Storyteller Celebration

Happy New Year to you all…

Storyteller for a story teller

Storyteller for a story teller

Jim’s Christmas gift to me gives me an excuse to tell you about an art form I have admired for many years: the pueblo storyteller figure.  The earliest versions depicted an adult with her (storyteller figures are usually female) lap filled with children to whom she is telling a story.

Interestingly, according to the book Pueblo Stories and Storytellers (which I highly recommend), the first storyteller figure was of a male.  I quote: “The first true storyteller figure did not appear until 1964, when a well-known collector of folk art, Alexander Girard, encouraged potter Helen Cordero (1915-1994) of Cochiti Pueblo to expand on the mother and child concept [of the already extant “Singing Mother” figure].  She eventually made a figure of a pueblo man with five children on his lap and shoulders, inspired by and made in memory of her remarkable grandfather, Santiago Quintana.  Quintana was a Cochiti elder who had followed the ancient tradition of maintaining his village’s culture through storytelling.”

In the years since Helen Cordero honored her grandfather with the first storyteller, the form has spread to most of the other pueblo groups and to the Navajo as well.  Storytellers groups aren’t even always human.  I’ve seen figures featuring cats, dogs, bears, and owls.  Sometimes “koshare” – the trickster figures responsible for keeping ritual order in the pueblo – are depicted.  This seems very appropriate, since stories are the means of passing down traditional values to the next generation.

Sometimes – as in the figure Jim gave me for Christmas – there is a mixture of human and other figures.  To me this reflects the sensibility common among these Indian groups (southwestern indigenous groups usually prefer the term “Indian” to “Native American”) that animals and humans share many characteristics, including telling stories.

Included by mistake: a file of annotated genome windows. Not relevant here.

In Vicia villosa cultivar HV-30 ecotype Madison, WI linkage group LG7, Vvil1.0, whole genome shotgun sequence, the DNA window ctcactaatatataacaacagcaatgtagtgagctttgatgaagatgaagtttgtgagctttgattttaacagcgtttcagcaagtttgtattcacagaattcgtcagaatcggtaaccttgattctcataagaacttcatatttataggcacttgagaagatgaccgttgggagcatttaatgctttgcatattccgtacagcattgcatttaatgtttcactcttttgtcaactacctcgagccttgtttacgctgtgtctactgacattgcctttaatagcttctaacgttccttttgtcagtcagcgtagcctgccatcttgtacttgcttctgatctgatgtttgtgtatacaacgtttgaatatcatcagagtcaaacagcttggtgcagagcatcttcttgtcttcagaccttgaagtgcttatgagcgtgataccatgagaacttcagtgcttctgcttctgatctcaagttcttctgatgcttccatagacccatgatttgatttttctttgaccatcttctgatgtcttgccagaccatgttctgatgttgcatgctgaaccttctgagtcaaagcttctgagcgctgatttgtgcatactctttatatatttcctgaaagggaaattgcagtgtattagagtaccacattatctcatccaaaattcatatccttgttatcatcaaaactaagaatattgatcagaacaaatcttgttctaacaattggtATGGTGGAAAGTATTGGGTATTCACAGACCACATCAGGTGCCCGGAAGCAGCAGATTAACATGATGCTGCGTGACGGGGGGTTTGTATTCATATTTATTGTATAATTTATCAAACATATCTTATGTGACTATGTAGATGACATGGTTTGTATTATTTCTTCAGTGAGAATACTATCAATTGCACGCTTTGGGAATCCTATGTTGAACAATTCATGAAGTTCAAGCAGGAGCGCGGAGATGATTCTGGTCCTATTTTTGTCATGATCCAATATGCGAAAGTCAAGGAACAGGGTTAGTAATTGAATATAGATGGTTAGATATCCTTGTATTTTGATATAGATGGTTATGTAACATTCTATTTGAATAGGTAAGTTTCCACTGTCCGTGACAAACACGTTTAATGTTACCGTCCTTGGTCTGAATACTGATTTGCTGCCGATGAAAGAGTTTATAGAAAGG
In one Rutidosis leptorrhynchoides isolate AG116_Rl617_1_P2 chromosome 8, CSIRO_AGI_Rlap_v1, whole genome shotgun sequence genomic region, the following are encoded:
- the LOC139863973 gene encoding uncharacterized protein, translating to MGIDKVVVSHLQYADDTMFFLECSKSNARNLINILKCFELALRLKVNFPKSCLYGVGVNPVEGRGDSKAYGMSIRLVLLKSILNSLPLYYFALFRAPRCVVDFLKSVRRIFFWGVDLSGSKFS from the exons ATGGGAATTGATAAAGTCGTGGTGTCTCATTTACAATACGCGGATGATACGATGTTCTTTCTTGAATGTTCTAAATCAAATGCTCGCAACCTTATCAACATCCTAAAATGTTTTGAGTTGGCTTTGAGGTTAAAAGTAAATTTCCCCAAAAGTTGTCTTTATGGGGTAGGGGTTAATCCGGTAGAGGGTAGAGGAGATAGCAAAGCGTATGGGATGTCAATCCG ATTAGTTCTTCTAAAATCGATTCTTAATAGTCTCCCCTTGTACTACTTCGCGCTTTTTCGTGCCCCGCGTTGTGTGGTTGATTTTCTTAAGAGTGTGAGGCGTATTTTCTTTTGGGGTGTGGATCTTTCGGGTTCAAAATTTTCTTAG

If you take a close look at my figure (by Bonnie Fragua of Walatowa aka Jemez Pueblo), you’ll notice that the two cats are not simply there as props.  Like the children, their mouths are open, as if they are responding to the story being told or perhaps telling it along with the storyteller.  (Anyone who has ever told a familiar story to children knows how they love to take part.)  One of the children holds a child in her arms.  To me this seems to symbolize the stories being passed on not just to the next generation but to the one after that.

Storyteller figures vary in size and complexity.  Some are huge set pieces.  One of our favorites was a lovely one that we admired as part of the permanent collection at the Acoma pueblo visitor’s center.  Some are tiny.  Most are of a comfortable size to be kept on a shelf.  Mine is about seven and a half inches tall and four inches wide.

I’ve been admiring storyteller figures for years, but had never found one that seemed just right.   When I opened my package, I was completely delighted.  Much of my own writing is done with a cat or two on hand, so I particularly liked how cats were part of the ensemble.

Jim said, “It seemed about time the story teller had a storyteller.”  I’m very glad he felt that way…  I’m going to find a place for my little group in my office and take pleasure in feeling that when I tell my stories I’m becoming part of this larger New Mexico tradition.

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One Response to “Storyteller Celebration”

  1. paulgenessesse Says:

    Fascinating. I’d never heard of this before. Thanks Jane and Jim.

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